IN summer dusk the valley lies
With far-flung shadow veil;
A cloud-sea laps the precipice
Before the evening gale:
The welter of the cloud-waves grey
Cuts off from keenest sight
The glacier, looking out by day
O'er all the district, far away,
And crowned with golden light.
But o'er the smouldering cloud-wrack's flow,
Where gold and amber kiss,
Stands up the archipelago,
A home of shining peace.
The mountain eagle seems to sail
A ship far seen at even;
And over all a serried pale
Of peaks, like giants ranked in mail,
Fronts westward threatening heaven.
But look, a steading nestles, close
Beneath the ice-fields bound,
Where purple cliffs and glittering snows
The quiet home surround.
Here place and people seem to be
A world apart, alone; --
Cut off from men by spate and scree
It has a heaven more broad, more free,
A sunshine all its own.
Look: mute the saeter-maiden stays,
Half shadow, half aflame;
The deep, still vision of her gaze
Was never word to name.
She names it not herself, nor knows
What goal my be its will;
While cow-bells chime and alp-horn blows
It bears her where the sunset glows,
Or, maybe, further still.
Too brief, thy life on highland wolds
Where close the glaciers jut;
Too soon the snowstorm's cloak enfolds
Stone byre and pine-log hut.
Then wilt thou ply with hearth ablaze
The winter's well-worn tasks; --
But spin thy wool with cheerful face:
One sunset in the mountain pays
For all their winter asks.
HER griefs were the hours
When my struggle was sore,--
Her joys were the powers
That the climber upbore.
Her home is the boundless
Free ocean that seems
To rock, calm and soundless,
My galleon of dreams.
Half hers are the glancing
Creations that throng
With pageant and dancing
The ways of my song.
My fires when they dwindle
Are lit from her brand;
Men see them rekindle
Nor guess by whose hand.
Of thanks to requite her
No least thought is hers,--
And therefore I write her,
Once, thanks in a verse.
To the survivors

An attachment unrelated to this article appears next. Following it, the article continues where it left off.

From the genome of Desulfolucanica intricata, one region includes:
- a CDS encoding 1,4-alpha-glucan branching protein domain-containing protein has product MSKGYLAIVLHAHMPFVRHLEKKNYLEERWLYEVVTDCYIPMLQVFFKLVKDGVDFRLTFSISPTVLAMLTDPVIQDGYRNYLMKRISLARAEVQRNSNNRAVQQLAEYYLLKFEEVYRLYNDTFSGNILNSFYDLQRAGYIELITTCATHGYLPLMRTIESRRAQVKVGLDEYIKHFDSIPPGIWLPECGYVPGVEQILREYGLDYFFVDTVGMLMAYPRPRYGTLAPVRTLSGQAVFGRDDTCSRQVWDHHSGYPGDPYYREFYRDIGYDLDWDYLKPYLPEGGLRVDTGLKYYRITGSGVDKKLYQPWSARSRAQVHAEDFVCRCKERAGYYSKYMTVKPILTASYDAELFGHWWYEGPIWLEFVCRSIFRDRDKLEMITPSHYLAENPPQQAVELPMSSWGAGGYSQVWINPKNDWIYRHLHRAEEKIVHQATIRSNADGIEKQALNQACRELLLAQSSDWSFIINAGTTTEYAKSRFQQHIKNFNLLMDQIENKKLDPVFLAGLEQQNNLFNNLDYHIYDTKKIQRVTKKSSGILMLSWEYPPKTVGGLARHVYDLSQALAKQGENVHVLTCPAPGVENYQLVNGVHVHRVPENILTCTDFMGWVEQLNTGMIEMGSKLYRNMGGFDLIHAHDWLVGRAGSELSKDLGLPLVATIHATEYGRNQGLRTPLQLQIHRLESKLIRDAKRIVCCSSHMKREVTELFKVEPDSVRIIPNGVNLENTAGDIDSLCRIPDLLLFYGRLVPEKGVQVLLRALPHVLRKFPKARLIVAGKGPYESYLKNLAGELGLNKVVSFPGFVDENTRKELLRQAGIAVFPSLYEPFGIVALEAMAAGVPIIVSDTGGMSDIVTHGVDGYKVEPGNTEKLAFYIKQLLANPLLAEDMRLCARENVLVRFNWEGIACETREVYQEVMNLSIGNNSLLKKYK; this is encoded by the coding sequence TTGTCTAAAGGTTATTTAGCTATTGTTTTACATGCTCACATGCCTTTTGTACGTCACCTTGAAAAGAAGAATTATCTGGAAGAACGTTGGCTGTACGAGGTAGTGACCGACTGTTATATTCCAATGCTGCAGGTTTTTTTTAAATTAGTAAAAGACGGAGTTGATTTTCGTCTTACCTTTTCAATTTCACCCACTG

NOW they sing the hero loud; --
But they sing him in his shroud.
Torch he kindled for his land;
On his brow ye set its brand.
Taught by him to wield a glaive;
Through his heart the steel ye drave.
Trolls he smote in hard-fought fields;
Ye bore him down 'twixt traitor shields.
But the shining spoils he won,
These ye treasure as your own.--
Dim them not, that so the dead
Rest appeased his thorn-crowned head.
Wildflowers and hothouse-plants
"GOOD Heavens, man, what a freak of taste!
What blindness to form and feature!
The girl's no beauty, and might be placed
As a hoydenish kind of creature."
No doubt it were more in the current tone
And the tide today we move in,
If I could but choose me to make my own
A type of our average woman.
Like winter blossoms they all unfold
Their primly maturing glory;
Like pot-grown plants in the tepid mould
Of a window conservatory.
They sleep by rule and by rule they wake,
Each tendril is taught its duties;
Were I worldly-wise, yes, my choice I'd make
From our stock of average beauties.
For worldly wisdom what do I care?
I am sick of its prating mummers;
She breathes of the field and the open air,
And the fragrance of sixteen summers.
Poetry: Henrik Ibsen - A brother in need - Burnt ships - Gone - In the picture gallery - The miner - Bio data - Links
Poetry: Henrik Ibsen - Mountain life - Thank - Gone - To the survivors - Wildflowers and hothouse-plants - Links to more HI
Ricardo M Marcenaro - Facebook
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